Scientists have long been saying that bad air quality costs lives. They also believe that regulating air pollution could improve the overall health of the population.
Two air pollutants, ozone and a fine particle called PM2.5 are the culprits behind the worsening air quality. Reducing their levels could save thousands every year, by a reduction in pollution-related diseases and a reduction of days missed at school and work. This information has been found to be accurate by the American Thoracic Society and the Marron Institute of Urban Management at New York University.
The two entities made a study on the estimated morbidity and mortality caused by air pollution. It was published online in the Annals of the American Thoracic Society. Experts found that there are many benefits of meeting the most exclusive air quality standards for O3 and PM2.5
As the southern part of California keeps struggling with smog, the study reminds everyone why air quality is important.
Experts believe that hundreds lose their lives every year because of the bad air quality in Southern California. The levels of pollutions are exceeded beyond safe levels on a regular basis.
In the Los Angeles area, around 1,341 people die each year from causes linked to bad air quality. The San Bernadino-Ontario area ranks second, with around 808 people who die yearly because of low air quality.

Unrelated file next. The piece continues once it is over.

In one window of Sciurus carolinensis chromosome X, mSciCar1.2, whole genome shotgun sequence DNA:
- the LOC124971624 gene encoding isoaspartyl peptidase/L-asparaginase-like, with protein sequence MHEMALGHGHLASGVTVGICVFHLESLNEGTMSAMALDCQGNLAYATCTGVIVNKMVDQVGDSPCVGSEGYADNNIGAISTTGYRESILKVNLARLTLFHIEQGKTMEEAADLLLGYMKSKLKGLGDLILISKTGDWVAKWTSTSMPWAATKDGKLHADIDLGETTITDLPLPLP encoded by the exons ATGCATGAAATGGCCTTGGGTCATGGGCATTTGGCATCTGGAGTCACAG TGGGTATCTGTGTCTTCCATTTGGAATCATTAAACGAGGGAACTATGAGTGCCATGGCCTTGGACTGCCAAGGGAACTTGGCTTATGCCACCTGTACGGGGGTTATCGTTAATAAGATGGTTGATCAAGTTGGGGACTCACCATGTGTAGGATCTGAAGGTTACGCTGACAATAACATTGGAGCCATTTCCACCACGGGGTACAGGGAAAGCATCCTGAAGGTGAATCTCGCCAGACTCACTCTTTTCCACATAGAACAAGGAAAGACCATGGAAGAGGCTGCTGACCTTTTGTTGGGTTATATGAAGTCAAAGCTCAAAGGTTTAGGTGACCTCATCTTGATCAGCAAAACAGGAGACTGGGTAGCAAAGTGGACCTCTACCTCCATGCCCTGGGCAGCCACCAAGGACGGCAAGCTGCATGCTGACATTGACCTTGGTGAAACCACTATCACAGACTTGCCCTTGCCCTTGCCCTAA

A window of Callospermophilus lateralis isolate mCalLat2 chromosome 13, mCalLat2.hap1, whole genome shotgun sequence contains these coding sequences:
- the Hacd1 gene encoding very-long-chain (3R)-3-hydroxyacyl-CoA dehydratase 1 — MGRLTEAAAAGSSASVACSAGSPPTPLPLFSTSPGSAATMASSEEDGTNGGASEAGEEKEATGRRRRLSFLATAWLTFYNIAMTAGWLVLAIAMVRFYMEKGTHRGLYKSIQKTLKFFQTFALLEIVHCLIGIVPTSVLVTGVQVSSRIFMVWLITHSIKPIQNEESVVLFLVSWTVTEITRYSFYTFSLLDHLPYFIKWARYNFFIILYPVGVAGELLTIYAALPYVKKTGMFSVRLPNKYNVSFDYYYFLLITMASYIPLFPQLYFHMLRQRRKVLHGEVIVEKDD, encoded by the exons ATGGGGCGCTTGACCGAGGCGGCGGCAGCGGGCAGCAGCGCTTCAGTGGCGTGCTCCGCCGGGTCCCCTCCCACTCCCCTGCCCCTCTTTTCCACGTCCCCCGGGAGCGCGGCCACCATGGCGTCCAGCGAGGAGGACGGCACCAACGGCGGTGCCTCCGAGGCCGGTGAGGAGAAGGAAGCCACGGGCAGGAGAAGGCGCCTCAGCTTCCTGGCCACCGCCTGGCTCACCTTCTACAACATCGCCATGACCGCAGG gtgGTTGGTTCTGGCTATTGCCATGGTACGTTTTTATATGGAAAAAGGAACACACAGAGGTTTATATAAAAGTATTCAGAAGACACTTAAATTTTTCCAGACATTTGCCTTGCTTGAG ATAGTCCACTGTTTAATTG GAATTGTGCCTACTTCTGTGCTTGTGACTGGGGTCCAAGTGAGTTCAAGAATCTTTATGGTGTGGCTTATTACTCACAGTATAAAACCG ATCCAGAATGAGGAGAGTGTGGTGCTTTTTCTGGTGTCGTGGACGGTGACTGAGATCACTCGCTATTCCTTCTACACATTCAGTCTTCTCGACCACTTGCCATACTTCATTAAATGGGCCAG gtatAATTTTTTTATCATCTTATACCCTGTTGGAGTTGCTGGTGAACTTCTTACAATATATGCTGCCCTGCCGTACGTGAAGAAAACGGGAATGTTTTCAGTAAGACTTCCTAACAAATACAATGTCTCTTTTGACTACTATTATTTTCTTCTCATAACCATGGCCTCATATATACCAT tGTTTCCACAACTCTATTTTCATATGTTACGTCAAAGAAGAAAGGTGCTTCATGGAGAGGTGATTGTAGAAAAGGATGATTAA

At a national level, the deaths were as many as 9,320 annually, which compares to the number of deaths resulted from drunk driving, for the same period.
The lead author of the study, professor Kevin Cromer, from the NYU Institute, believes that the study will raise awareness about the diminishing quality of the air and help health officials and citizens make better decisions.
The number of deaths and sicknesses caused by air pollution was estimated by using computer models that took into account many studies showing the health effects of air pollution on the human body.
The estimate above is rather conservative, as scientists did not take into account deaths from cancers, which take many years to develop or deaths from the aggravation of other chronical diseases, such as asthma or diabetes.
The people most at risk of dying from air pollution are those who smoke and people with chronic diseases like bronchitis or asthma.
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